As Oliver explains, “Amidst an interminable depression during lockdown, there was a morning when every little thing went wrong and my mind collapsed inward with doubt, fear and complete hopelessness. In a bid to snap me out of it, my beautiful partner at the time suggested we take the greyhound for a walk. I recall kicking a stone along the footpath utterly despondent. As we came up to the crossing, she lent down trying to teach the dog to sit. I saw a white bus approaching around the bend and kept moving forward. As I put one foot onto the road, she took my hand and pulled me back. I don’t think she ever knew. Take My Hand is my thank you to her. The bridge says everything; ‘I might not be here now, if it weren’t for you’. I sincerely hope it might be some semblance of hope for the lost soul who finds themself defeated by anxiety and depression. It is for that reason that I feel so much pride and joy at releasing it. However, there are so many friends and family who have no idea how these lyrics could have come through me because I’ve never let on just how far I fell, so I fear what they might say.”
Alongside the release of Take My Hand, The Elsewheres also share the official video for the track, which utilises the animation talents of Jasper Turpie and Yee Hui to contextualise the lyrics. Through a visceral animation style, a stark use of colour, and the appearance of The Elsewheres as a swampy bar band, the creation is one which adds another element of honesty and power to a song that already hits close to the heart.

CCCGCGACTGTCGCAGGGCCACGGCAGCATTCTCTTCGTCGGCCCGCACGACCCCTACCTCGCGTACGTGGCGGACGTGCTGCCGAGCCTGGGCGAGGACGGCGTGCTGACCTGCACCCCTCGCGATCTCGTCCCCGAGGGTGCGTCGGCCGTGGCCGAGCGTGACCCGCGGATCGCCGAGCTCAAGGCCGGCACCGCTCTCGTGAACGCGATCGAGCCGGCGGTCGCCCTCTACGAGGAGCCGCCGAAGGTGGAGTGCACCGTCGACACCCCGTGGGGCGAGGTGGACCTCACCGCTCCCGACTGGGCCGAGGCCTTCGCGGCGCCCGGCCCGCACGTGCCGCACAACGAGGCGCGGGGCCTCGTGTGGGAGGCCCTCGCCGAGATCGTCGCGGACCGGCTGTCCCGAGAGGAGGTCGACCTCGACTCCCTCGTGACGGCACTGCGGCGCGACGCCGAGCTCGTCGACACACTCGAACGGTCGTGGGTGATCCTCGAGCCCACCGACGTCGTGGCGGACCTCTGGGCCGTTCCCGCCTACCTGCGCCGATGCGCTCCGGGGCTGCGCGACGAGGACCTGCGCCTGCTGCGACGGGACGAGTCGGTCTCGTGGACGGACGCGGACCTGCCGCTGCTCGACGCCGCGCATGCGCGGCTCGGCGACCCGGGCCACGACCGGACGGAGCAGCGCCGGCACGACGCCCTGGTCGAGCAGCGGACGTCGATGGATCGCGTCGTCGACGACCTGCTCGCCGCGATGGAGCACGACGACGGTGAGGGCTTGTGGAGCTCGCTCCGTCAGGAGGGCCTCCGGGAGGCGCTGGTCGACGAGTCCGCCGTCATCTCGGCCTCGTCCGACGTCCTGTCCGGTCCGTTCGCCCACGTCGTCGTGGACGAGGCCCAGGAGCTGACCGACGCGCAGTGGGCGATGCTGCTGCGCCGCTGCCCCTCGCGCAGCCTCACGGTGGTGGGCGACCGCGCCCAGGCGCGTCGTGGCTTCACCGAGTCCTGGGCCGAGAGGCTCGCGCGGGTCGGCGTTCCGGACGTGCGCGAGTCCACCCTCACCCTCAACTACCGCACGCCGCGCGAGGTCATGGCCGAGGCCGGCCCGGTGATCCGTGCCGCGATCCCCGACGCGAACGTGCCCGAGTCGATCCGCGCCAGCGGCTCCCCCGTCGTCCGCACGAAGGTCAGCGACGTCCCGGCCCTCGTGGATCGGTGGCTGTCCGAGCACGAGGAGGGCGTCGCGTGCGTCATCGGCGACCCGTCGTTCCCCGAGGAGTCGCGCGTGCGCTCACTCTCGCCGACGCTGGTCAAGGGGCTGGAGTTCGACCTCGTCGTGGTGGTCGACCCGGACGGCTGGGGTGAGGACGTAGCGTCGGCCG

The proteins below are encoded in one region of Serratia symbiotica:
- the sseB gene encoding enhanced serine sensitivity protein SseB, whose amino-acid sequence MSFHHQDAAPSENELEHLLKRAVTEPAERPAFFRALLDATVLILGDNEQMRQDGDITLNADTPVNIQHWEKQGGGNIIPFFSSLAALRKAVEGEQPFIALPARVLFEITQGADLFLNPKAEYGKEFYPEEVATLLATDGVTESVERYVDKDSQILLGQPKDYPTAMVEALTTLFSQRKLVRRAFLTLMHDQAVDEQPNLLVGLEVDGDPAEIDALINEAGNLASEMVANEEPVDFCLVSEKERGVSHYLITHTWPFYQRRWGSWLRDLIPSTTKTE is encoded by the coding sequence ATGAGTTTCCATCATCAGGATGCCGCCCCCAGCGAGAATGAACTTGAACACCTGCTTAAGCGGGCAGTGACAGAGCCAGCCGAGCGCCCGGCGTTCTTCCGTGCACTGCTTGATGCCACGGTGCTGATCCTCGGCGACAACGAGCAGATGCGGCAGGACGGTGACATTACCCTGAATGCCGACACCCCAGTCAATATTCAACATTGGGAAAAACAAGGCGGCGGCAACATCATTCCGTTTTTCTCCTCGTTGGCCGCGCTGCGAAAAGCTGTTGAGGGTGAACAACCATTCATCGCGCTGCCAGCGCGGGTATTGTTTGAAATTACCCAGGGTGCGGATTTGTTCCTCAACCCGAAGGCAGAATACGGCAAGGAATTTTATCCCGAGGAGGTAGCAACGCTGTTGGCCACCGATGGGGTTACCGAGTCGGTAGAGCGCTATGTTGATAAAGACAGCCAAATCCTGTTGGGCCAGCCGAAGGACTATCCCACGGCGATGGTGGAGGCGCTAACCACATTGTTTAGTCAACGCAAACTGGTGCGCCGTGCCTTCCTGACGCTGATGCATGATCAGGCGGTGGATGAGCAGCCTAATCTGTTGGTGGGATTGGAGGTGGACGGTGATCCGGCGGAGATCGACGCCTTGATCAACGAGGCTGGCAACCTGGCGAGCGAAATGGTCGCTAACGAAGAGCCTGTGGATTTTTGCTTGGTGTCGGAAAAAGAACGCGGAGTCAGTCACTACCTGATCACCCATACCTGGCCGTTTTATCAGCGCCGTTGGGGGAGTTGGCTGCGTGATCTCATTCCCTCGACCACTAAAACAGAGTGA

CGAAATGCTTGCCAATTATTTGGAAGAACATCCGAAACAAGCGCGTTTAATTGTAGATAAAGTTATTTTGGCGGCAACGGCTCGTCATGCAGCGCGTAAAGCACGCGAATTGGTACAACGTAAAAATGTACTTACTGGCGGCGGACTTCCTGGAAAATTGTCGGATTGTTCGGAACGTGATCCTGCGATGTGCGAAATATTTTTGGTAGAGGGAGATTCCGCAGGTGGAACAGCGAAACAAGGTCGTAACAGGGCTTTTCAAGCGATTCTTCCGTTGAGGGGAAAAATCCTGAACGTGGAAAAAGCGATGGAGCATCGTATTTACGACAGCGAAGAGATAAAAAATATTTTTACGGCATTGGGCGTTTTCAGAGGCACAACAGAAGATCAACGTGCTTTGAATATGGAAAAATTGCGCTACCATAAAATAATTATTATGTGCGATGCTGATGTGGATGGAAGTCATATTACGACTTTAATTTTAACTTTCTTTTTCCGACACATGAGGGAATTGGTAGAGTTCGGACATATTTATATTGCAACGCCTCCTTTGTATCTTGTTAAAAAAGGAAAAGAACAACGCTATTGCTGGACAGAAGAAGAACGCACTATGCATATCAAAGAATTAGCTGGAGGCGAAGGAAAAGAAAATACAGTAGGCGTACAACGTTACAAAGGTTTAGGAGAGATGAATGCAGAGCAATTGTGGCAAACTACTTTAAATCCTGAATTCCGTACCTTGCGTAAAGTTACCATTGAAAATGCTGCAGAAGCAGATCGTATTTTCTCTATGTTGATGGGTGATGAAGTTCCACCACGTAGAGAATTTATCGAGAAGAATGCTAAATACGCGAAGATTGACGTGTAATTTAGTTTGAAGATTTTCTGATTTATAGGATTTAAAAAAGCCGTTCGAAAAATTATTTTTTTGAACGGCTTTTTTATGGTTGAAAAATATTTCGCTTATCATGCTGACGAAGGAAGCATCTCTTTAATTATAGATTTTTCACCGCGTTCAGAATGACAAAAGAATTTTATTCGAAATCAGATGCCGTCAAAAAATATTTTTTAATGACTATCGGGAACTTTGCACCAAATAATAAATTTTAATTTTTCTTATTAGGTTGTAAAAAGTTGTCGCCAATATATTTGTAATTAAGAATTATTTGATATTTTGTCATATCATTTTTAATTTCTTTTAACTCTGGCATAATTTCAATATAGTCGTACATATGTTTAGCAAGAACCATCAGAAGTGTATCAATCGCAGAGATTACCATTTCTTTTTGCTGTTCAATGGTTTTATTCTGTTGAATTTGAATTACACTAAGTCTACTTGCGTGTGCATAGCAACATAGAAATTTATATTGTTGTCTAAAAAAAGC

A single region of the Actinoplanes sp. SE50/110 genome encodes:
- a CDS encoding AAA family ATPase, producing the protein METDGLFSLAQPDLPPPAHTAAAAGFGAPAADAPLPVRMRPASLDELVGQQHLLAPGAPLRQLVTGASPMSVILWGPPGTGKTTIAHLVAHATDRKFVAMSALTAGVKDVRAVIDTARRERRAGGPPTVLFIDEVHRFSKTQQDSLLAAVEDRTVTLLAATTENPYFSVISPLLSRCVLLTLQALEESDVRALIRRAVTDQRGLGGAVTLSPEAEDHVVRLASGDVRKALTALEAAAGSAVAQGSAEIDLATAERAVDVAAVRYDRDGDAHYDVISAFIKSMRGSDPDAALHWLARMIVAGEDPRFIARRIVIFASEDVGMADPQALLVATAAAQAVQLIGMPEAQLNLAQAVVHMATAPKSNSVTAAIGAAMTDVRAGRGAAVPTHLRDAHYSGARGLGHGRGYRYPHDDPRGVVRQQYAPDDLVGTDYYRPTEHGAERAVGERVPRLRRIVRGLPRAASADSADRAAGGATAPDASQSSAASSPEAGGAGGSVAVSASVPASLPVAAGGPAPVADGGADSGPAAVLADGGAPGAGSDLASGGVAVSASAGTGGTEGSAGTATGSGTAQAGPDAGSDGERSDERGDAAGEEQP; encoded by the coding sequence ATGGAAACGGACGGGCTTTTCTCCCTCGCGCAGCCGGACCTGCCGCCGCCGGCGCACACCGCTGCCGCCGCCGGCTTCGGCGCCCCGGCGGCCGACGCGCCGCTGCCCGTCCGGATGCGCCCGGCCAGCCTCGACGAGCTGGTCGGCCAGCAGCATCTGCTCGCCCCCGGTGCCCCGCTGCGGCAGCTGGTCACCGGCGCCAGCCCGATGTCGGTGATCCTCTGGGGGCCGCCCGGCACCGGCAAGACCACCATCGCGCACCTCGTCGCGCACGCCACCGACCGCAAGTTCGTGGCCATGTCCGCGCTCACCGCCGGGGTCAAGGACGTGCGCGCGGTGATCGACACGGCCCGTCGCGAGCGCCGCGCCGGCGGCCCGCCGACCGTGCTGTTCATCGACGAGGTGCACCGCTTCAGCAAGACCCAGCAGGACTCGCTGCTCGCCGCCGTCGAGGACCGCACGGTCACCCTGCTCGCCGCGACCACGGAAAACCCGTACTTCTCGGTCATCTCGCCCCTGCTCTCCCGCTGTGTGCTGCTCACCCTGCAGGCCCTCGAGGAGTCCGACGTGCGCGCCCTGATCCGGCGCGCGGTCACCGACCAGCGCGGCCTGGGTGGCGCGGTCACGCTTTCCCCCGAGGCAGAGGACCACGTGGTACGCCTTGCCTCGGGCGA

As Oliver explains, “It was during Ned’s (electric guitar) recording session that a vision for the video struck me. Lee and I had been using ‘swampy’ as the predominant adjective to elicit the feel we wanted out of the band and I began to see myself floating down a swampy river on an air boat singing the song. I saw myself coming to an old tavern with caricatures of The Elsewheres playing inside (much like the animated videos from Gorillaz). I knew we’d never be able to film it, so I reached out to my dear friend Jasper Turpie who is an incredible animator. We fleshed out the storyboard over a few pints and after some months slaving away he produced my vision wonderfully. It was quite a miraculous moment. Unfortunately, Jasper was suddenly unable to continue working on it and luckily Yee Hui Wong came to the rescue, bringing her own flavour to Jasper’s style. What they created is a masterpiece!”